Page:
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First Phase-3 Vaccine Trail Begins in U.S.; Trump Claims Internal Polling Shows Him Ahead; Could a Vaccine Help Trump Win the Election?; U.S. Attorney General Set to Testify Before House Committee; Portland Mayor Demands Meeting with Homeland Security Chief; Miami Marlins' COVID-19 Outbreak has Baseball on Edge; Google Employees to Work from Home Until 2021. Aired 4:30-5a ET

Aired July 28, 2020 - 04:30   ET



ROSEMARY CHURCH, CNN ANCHOR: Welcome back, everyone.

Well, a return to anything close to pre-pandemic normal rests on an effective vaccine, and there is good news on that front. On Monday two companies began phase three clinical trials in the U.S. Elizabeth Cohen was there when the first volunteer was injected for Moderna's vaccine.


DAWN BAKER, TV HOST, VACCINE TRIAL PARTICIPANT: And I'm Dawn Baker, we have that breaking news we're following out of Hinesville tonight.

ELIZABETH COHEN, CNN SENIOR MEDICAL CORRESPONDENT (voice-over): Dawn Baker usually delivers the news. But Monday morning this television anchor in Savannah, Georgia, made news, made history as the first person in the United States to participate in a Phase III clinical trial for a vaccine against COVID-19.

(on camera): Big day.

BAKER: Certainly is. It's really exciting to me that I could be a part of saving lives eventually. I mean, instead of just being scared and praying.

COHEN (voice-over): After Dawn's injection, study leader Dr. Paul Bradley called Moderna, the company that makes the vaccine.

DR. PAUL BRADLEY, VACCINE STUDY LEADER: Donner, I have amazing news, we dosed the first patient!

COHEN: The National Institutes of Health is collaborating on the trial. Dr. Anthony Fauci marked the day on a call with the media.

DR. ANTHONY FAUCI, DIRECTOR OF THE NATIONAL INSITUTE OF ALLERGY AND INFECTIOUS DISEASES: I can tell you absolutely the first one was at 6:45 this morning in Savannah, Georgia. Indeed, we are participating today in the launching of a truly historic event in the history of vaccinology.

COHEN: There are nearly 90 study sites across the country for this vaccine. And Phase III trials are underway for four other vaccines, three of those in China and one in the United Kingdom.


COHEN: Scientists hope that results of Moderna's trial will be clear in a few months and a vaccine on the market by the end of this year or the beginning of next. But that's if the vaccine is proven safe and effective, which is not a given.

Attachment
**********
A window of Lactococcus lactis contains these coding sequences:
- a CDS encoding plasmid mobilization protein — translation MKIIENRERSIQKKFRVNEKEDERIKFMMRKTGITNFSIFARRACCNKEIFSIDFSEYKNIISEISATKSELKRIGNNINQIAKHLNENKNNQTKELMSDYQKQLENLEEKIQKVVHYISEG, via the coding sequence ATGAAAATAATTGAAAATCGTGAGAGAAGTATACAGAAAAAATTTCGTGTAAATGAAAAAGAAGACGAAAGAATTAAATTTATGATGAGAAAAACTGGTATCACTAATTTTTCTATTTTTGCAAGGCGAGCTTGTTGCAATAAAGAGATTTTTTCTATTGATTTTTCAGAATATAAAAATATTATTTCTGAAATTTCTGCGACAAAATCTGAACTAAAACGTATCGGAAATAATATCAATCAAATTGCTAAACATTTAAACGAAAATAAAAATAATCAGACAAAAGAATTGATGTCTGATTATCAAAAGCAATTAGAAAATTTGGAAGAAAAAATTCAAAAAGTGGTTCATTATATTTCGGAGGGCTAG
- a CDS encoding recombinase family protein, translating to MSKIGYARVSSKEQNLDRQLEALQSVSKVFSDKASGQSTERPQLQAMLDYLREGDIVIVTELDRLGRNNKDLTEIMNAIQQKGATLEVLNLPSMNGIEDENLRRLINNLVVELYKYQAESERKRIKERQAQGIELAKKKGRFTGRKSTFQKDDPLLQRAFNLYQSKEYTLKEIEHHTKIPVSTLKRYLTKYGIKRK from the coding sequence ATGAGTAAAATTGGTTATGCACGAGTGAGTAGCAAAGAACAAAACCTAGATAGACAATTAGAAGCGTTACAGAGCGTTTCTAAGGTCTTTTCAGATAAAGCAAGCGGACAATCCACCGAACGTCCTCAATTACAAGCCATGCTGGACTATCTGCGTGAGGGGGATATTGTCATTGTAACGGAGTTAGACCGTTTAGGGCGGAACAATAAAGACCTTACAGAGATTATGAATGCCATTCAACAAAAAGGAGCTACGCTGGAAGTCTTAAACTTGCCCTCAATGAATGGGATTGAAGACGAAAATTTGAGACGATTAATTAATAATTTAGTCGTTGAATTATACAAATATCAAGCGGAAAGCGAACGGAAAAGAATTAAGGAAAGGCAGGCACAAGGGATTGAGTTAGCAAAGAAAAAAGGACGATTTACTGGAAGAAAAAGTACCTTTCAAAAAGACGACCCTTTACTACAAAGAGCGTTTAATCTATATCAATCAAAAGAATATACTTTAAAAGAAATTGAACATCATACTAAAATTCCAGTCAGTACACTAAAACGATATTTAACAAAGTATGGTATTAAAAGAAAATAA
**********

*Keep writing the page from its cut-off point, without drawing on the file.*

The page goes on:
(on camera): Let me explain how the Moderna vaccine trial works. This is the vaccine and about 15,000 people nationwide will get injected with this during the clinical trial. Now, this looks similar to the vaccine but actually it's a placebo. It doesn't do anything. It's just saline and another 15,000 people will be injected with this. And then afterwards doctors will compare who gets sick with COVID-19 and who doesn't.

(voice-over): Doctors are recruiting study subjects who live in communities where they're most likely to get COVID so they can see if the vaccine truly works.

BRADLEY: We want people who are going to be exposed out there in the community living their lives, whether they're, say, a health care worker where unfortunately we get exposed frequently, maybe they work in a grocery store, but we want people that are at, unfortunately, at risk.

COHEN: That's why doctors are recruiting heavily among the African American and Latino communities where COVID rates are especially high. But it's a challenge because historically those communities have been abused in medical research.

BAKER: They're suspicious. So maybe, you know, since I was at least bold enough to come forward right now that might change that.

COHEN: Coming forward to play a part in ending a pandemic that has brought the world to its knees.

(on camera): You are the first person in the United States to get a shot in a Phase III COVID trial. What does that feel like?

BAKER: It is very exciting. I'm very anxious about it. I just hope that there are really, really good results. I know a lot of people are doing a lot of different vaccine trials and things are going on, but I feel one, I feel so proud.

COHEN (voice-over): Elizabeth Cohen, CNN, Savannah, Georgia.


CHURCH: Well, with less than 100 days until the election, the U.S. President insists his own polling shows him ahead in swing states. The most public polls show Donald Trump trailing or tying with presumptive Democratic nominee Joe Biden.

A new NBC Marist poll in the battleground state of North Carolina has Biden up 7 points. The President's handling of the pandemic is costing him support with more people trusting Biden when it comes to the coronavirus.